Despite the fact that Game of Thrones occurs in a world that includes dragons and magic, author George R. R. Martin has gone on record pointing out that historical events, not necessarily fantasy, provided the backbone of his book series. The War of the Roses in particular, has been pointed to as the major influence for the War of the Five Kings in Game of Thrones. Fought between 1455 and 1487, the War of the Roses revolved around the houses of Lancaster and York — north and south — and their battle over claim to the English throne.
Here are some of the real life inspirations for members of the Lannister and Stark families.
1. Richard II and Edward of Lancaster (King Joffrey)
Like most of the Game of Thrones characters on this list, King Joffrey can’t be directly linked to any one historical figure, but the two that he most closely resembles are Richard II and Edward of Lancaster.
Richard II’s similarities to Joffrey are more rooted in the superficial elements of his reign. Richard II became King of England in 1377 at the age of 10, but unlike Joffrey, he ruled for over 20 years before he was overthrown and killed in 1399 after a period sometimes referred to as the “tyranny” of Richard II. It was a time that saw numerous arrests and executions. Additionally, there are also some historians who believe mental health played a role in the downfall of Richard II.
But when it comes to Edward of Lancaster, the connections to Joffrey are clear. Not only was Edward, the only son of Henry VI — at the heart of a struggle over claim to the English throne — but there were also rumors that Edward was not a legitimate heir. Edward also had a cruel streak that echoes many of the qualities of his Game of Thrones counterpart. And in 1467, a French ambassador wrote, “already talks of nothing but cutting off heads or making war, as if he had everything in his hands or was the god of battle or the peaceful occupant of that throne.”
2. Richard, Duke of York (Ned Stark)
Ned Stark and Richard, Duke of York are probably the most similar pairing on this list. Like Ned, Richard was a war-tested northern lord who attempted to stop the political corruption overtaking the throne. He also clashed with Queen Margaret, who at the time, was asserting power over the ill king and claimed his son was illegitimate. After his army was defeated while attempting to overthrow the king, Richard was executed with his head hoisted upon a pike with a paper crown, leading to the War of the Roses.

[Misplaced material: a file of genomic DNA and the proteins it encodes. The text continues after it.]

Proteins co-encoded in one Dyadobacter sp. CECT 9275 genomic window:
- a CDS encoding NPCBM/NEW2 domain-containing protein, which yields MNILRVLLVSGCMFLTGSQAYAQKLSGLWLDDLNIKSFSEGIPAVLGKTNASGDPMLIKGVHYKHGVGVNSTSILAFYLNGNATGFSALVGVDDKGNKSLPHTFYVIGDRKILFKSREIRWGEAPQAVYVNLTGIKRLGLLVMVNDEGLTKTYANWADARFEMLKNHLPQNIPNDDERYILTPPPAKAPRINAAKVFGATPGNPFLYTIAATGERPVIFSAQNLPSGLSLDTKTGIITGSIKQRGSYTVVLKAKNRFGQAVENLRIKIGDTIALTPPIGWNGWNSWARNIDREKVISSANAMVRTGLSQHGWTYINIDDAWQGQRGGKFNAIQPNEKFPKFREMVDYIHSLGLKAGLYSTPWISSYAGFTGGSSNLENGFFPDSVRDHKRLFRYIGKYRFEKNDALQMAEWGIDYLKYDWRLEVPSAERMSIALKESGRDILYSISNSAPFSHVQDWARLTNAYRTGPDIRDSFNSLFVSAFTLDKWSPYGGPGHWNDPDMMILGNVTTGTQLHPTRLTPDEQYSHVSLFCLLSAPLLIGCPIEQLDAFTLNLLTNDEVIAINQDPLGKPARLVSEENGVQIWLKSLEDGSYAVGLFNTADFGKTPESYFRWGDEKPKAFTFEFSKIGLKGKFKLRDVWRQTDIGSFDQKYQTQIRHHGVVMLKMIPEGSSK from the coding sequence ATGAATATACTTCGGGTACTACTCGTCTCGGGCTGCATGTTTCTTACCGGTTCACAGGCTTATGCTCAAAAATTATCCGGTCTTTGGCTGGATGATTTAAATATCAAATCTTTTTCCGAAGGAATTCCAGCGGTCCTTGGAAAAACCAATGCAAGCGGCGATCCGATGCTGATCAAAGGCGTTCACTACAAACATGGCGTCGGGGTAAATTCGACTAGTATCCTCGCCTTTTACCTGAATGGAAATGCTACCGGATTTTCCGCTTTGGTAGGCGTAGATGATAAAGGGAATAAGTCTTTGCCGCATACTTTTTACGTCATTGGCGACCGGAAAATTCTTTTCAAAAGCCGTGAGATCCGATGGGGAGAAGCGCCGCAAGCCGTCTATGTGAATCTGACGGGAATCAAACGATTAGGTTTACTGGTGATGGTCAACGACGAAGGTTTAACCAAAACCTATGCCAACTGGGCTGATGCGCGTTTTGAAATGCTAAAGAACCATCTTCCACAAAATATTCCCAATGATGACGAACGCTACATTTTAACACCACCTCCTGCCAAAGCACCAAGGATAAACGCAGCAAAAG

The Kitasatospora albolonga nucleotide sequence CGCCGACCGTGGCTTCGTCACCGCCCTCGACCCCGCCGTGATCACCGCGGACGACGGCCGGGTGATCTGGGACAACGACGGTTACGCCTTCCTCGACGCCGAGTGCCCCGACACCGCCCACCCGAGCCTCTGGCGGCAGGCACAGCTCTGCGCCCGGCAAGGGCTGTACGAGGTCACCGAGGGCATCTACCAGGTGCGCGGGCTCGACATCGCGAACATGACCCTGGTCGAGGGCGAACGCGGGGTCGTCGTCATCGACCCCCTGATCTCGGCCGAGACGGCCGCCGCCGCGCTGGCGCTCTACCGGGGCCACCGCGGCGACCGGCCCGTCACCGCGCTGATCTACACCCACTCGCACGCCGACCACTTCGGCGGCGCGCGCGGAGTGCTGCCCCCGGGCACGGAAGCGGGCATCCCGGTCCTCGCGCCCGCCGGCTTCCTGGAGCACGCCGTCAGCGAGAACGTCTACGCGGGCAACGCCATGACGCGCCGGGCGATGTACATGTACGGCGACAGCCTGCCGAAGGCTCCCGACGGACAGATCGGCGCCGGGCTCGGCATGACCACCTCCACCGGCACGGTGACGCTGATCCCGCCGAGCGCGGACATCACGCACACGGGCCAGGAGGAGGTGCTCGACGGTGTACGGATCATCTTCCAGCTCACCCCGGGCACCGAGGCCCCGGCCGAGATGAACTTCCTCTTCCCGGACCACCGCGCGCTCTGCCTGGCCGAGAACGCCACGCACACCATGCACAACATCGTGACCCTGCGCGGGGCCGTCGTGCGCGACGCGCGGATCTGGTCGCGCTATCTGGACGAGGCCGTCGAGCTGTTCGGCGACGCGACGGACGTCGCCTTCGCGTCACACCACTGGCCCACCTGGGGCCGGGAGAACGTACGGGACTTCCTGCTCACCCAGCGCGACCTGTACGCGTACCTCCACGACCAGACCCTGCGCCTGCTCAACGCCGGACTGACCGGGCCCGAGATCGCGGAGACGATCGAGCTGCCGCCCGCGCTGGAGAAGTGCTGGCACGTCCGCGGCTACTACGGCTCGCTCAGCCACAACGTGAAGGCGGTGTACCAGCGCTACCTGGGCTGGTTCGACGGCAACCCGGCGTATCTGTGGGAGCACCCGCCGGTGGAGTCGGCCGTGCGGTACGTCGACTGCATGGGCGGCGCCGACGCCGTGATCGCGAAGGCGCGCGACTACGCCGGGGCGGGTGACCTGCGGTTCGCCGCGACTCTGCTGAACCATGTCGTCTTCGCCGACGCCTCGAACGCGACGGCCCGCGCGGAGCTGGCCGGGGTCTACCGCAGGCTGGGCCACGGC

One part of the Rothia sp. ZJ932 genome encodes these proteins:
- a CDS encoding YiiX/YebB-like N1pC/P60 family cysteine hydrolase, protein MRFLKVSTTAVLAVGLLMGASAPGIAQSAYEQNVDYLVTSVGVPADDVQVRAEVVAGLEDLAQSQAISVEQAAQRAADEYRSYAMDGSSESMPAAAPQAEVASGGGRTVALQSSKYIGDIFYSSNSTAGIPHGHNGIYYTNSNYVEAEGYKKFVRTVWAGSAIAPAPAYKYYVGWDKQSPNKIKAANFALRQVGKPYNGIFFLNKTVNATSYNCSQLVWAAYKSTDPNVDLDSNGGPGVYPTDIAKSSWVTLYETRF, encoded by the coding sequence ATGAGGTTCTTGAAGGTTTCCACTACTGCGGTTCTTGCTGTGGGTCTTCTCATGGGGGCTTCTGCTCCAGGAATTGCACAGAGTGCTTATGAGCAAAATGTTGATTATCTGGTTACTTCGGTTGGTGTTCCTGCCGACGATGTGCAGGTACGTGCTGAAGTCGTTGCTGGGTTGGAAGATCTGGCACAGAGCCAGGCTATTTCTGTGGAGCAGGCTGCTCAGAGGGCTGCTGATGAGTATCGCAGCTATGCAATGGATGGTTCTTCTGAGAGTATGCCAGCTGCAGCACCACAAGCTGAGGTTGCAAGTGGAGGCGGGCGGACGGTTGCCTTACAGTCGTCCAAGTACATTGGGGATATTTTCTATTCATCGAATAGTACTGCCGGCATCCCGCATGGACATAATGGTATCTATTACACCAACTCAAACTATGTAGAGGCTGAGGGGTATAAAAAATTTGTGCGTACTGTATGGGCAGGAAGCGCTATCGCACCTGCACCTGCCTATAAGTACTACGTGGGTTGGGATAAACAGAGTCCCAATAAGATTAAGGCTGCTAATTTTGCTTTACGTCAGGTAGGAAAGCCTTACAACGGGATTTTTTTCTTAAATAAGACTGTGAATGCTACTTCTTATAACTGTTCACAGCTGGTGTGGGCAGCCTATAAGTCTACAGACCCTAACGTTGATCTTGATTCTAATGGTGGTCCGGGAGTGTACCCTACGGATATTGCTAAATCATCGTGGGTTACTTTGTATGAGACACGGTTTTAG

3. Elizabeth Woodville, Margaret of Anjou, and Anne Boleyn (Cersei Lannister)
An amalgamation of several well-known historical figures on both sides of the War of the Roses, Cersei Lannister most closely resembles three figures in particular. Like Cersei, Elizabeth Woodville attempted to exert power through her son Edward V when her husband Edward IV died. She was known for her beauty and effective politics.
Then there is Margaret of Anjou — the same Margaret who had Richard, Duke of York executed — whose political history closely mirrors the beginning of Game of Thrones in relation to Ned Stark’s death. Because her husband, King Henry VI had mental problems related to illness, Margaret was essentially the ruler behind-the-scenes.
Finally, there is Anne Boleyn who in all actuality has little connection to Cersei aside from the fact that she was accused and later executed for incest and treason by Henry VIII. However, over the previous centuries those charges have been the subject of intense skepticism.
4. Edward IV (Robb Stark)
When Robb Stark breaks off his arrangement with House Frey to marry Talisa in Game of Thrones, it very closely resembles Edward IV’s marriage to Elizabeth Woodville in 1464. Edward IV was set to marry Anne of France, the daughter of King Louis XI, but he instead married the widowed Elizabeth in secret, ignoring the political reasonings for the planned marriage in the first place.
While Edward IV’s marriage to Elizabeth, who was not a member of English nobility, certainly ruffled some political feathers, he didn’t ultimately pay a price for it like Robb. He ruled until 1483 when Edward V took over under Elizabeth’s tutelage.
5. Richard III (Tyrion Lannister)
Tyrion Lannister is another character whose historical roots may extend to several figures, but the most appropriate seems to be Richard III. While the actual historical figure of Richard III is markedly different than Tyrion, it is the propagandized vision of him made famous by Shakespeare’s Richard III — in which he is depicted as a deformed, intelligent, and cunning schemer — that seems to form the base for Tyrion’s character, at least at the start of the series. Furthermore, Richard III’s musing within the play about what it means to be a bastard closely resembles the central conflicts at work within Tyrion.
The real Richard III is another story entirely, however. While Tyrion had two victories at Battle of the Green Fork and the Battle of the Blackwater, Richard III was highly skilled on the battlefield, winning many battles and nearly killing Henry Tudor at the Battle of Bosworth Field. He also managed to seize the throne from his nephews and eliminate his enemies before ultimately being betrayed by the Stanleys and Percys. All in all, the real Richard III’s historical imprint doesn’t perfectly align with Tyrion, but the overall reputation of the figure certainly does.
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